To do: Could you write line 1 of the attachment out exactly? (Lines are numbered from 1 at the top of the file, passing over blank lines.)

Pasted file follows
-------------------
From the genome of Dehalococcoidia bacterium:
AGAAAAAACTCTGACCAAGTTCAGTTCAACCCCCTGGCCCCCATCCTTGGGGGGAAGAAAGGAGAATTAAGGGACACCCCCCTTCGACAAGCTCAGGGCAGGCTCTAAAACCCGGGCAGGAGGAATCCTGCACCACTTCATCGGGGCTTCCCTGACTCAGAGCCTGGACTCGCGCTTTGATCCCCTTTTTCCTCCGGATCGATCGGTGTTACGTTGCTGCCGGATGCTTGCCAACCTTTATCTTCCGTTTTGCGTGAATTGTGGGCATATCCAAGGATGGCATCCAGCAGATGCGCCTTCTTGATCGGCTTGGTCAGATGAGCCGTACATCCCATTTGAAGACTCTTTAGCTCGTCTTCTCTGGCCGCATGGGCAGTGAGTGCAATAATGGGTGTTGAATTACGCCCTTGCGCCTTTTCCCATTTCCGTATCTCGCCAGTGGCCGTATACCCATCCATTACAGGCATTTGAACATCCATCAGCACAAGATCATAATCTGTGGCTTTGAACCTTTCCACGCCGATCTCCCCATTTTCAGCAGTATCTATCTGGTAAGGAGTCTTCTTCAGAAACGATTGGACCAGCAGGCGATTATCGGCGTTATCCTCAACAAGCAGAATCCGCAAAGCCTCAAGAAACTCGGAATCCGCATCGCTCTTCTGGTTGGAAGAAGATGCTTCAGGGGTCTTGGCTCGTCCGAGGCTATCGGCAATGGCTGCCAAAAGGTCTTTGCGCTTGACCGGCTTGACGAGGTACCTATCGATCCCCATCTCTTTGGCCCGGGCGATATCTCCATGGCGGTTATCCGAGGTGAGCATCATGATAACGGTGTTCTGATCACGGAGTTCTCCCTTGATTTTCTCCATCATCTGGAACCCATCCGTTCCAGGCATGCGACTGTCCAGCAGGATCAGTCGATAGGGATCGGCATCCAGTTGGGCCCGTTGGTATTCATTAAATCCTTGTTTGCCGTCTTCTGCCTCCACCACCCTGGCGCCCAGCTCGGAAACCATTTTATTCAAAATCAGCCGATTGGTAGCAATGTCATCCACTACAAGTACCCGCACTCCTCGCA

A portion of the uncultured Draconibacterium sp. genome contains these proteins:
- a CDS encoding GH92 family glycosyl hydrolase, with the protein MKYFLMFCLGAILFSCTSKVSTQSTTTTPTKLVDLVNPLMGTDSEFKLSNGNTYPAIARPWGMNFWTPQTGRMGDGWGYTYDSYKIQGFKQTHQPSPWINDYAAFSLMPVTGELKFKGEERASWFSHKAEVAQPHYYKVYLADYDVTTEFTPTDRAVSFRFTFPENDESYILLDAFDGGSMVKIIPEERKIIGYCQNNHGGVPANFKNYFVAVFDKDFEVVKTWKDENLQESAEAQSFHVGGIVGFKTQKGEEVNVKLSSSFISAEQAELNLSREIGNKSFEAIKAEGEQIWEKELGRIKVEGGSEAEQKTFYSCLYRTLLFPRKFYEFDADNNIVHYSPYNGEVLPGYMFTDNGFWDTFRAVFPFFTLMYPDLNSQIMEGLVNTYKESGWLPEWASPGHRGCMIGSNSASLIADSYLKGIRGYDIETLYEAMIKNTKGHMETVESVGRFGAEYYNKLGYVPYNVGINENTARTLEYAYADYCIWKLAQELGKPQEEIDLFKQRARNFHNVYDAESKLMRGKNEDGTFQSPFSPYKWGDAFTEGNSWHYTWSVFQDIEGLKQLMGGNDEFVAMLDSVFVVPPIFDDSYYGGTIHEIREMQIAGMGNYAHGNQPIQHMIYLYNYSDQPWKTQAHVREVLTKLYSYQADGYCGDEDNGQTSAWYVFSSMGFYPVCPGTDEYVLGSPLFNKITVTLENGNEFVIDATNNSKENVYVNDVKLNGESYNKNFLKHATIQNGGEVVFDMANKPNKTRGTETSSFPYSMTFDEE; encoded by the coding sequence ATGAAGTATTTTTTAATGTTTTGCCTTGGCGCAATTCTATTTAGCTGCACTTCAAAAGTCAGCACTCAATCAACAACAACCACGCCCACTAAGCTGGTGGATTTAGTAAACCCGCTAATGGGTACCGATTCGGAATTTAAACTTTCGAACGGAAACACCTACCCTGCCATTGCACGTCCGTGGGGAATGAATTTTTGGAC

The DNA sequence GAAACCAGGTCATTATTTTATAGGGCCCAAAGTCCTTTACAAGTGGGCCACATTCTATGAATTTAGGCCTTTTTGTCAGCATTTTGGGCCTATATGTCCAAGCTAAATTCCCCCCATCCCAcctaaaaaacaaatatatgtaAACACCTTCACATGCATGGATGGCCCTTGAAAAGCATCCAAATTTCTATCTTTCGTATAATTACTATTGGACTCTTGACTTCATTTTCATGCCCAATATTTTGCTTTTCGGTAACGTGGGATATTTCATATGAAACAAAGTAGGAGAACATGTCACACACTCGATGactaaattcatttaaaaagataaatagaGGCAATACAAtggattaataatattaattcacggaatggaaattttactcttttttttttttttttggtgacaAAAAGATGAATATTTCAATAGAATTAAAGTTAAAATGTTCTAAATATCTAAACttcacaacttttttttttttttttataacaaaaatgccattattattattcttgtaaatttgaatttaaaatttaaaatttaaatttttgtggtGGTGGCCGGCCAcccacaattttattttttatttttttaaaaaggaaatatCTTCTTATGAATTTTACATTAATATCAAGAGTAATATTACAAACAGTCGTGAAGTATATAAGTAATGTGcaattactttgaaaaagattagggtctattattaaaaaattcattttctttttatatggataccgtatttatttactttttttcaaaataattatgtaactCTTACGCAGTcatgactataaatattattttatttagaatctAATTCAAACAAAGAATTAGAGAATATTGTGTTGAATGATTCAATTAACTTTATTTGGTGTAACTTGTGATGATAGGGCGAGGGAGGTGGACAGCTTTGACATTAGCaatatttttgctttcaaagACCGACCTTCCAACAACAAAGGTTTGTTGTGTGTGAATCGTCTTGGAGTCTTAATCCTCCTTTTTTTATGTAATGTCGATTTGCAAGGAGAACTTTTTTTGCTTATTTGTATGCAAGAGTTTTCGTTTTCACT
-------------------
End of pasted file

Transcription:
From the genome of Dehalococcoidia bacterium: